2.  Why Christians Read Great Books

Marc Guerra, Assumption College, “Augustine’s Argument about the Place and Role of Classical Pagan Literature in Christian Education.

C.-J. Armstrong, Concordia University—Irvine, “Basil’s On Greek Literature and the Vocation of a Student.

Chair:  Christopher Constas, Boston College

3.  Modern Religious Thinkers &  20th Century Secularism

Mark Alterman, Manhattan Christian College, “Dietrich Bonhoeffer’s Letters and Papers from Prison.

Greg Camp, Fresno Pacific University, “Human Flourishing as Blurring the Lines between Secular and Religious Cores.

Chair:  Rebecca Kohn, Ursinus College

4:00-4:30 Plenary Discussion session

4:45-5:30 Wine and Cheese Reception Blount Lobby

 Saturday September 27th

7:30-8:30  Breakfast at Springhill Hotel.  Transportation to campus provided.

9:00-9:45 Plenary Address  Lorraine Pangle, Professor of Government

Co-Director, Thomas Jefferson Center for Core Texts and Ideas, University of Texas-Austin: “Religious Texts, Public Universities

10:00-10:45 Plenary panel:  What Use is a Religious Text in a Secular Institution?

Anne Foerst, St. Bonaventure University, “Bonventure’s Itinerarium Goes Secular.

Joseph Knippenberg, Oglethorpe University, “Teaching Religious Core Texts in a Secular College.

Chair:  Thomas Bateman, St. Thomas University

11:00-11:45 Breakout sessions:

1.  A Suspension Bridge Over a Chasm.

John Isham, Carthage College, “Rhetoric as a Possible Bridge between the Sacred and the Secular.

Mark A. Kalthoff, Hillsdale College, “Liberal Education, the Ordered Soul, and Cicero’s De officiis: A Core Text for Every Curriculum.

Chair:  Jonathan Kirkpatrick, Scholarship and Christianity in Oxford

2. Art, Prisms, and Politics: Can We Resurrect an Image?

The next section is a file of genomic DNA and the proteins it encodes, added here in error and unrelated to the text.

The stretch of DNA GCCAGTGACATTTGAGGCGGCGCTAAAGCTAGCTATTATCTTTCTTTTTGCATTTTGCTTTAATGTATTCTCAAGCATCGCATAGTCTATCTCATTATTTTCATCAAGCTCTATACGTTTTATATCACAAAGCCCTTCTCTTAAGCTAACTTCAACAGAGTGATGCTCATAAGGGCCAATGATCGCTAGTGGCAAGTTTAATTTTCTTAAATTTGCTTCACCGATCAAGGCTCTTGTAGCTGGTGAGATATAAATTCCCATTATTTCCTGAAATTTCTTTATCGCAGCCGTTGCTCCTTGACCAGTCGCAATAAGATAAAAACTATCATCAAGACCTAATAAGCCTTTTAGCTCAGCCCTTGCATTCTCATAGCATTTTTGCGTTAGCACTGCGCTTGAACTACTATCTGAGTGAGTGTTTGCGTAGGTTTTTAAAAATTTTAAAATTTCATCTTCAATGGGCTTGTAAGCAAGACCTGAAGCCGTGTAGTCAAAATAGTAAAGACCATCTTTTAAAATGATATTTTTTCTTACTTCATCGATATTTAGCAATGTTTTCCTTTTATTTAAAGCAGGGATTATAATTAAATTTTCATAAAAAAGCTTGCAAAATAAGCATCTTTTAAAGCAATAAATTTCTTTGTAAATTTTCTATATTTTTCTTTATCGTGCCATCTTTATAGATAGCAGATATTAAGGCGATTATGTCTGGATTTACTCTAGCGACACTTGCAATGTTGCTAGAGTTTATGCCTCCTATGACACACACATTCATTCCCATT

3_edited J. David Alvis, Wofford College, “Michelangelo, The David, and the Florentine Republic.

John Seery, Pomona College, "Two Senses of the Gothic."

Chair:  Dan Cullen, Rhodes College

3. Negotiating across the Religious and the Secular

Neil Robertson, University of King’s College, “Trying to Square the Sacred Circle: Reading Core Texts Historically.

Michael Dink, St. John’s College, "Religious Texts in the St. John’s Seminar.  The Importance of non-Discrimination."

Chair:   J. Scott Lee, ACTC

12:00- 1:00 Lunch

1:15 -2:15: Plenary session:  The Eastern Dimension

Eastern Texts in a Core Curriculum

Peter Diamond, New York University, “The Place of the Analects in a Global Liberal Arts Curriculum.

Roosevelt Montás, Columbia University, “Gandhi at the Intersection of Religion and Politics.

Thomas Michael, Boston University, “Teaching the Daodejing in a Core Curriculum: The Origins of the World and Its Relation to Justice.

6_edited Chair:  Patricia Greer, St. John’s College, Santa Fe

2:30-3:30 Plenary session:  Student Reflection on the Spiritual Life

Kathleen Burk, University of Dallas, “Approaching Religious Texts with 'Spiritual but not Religious' Readers.

Charles Hilken, Saint Mary’s College of California, “War and Peace in Chretien’s Perceval.

Margaret Oakes, Furman University, “Boethius’ Consolation of Philosophy and Putting One’s Life into Perspective.

Chair:  Molly Flynn, Assumption College

3:45-4:30 Plenary Discussion session

Reception 5:00-5:45 PM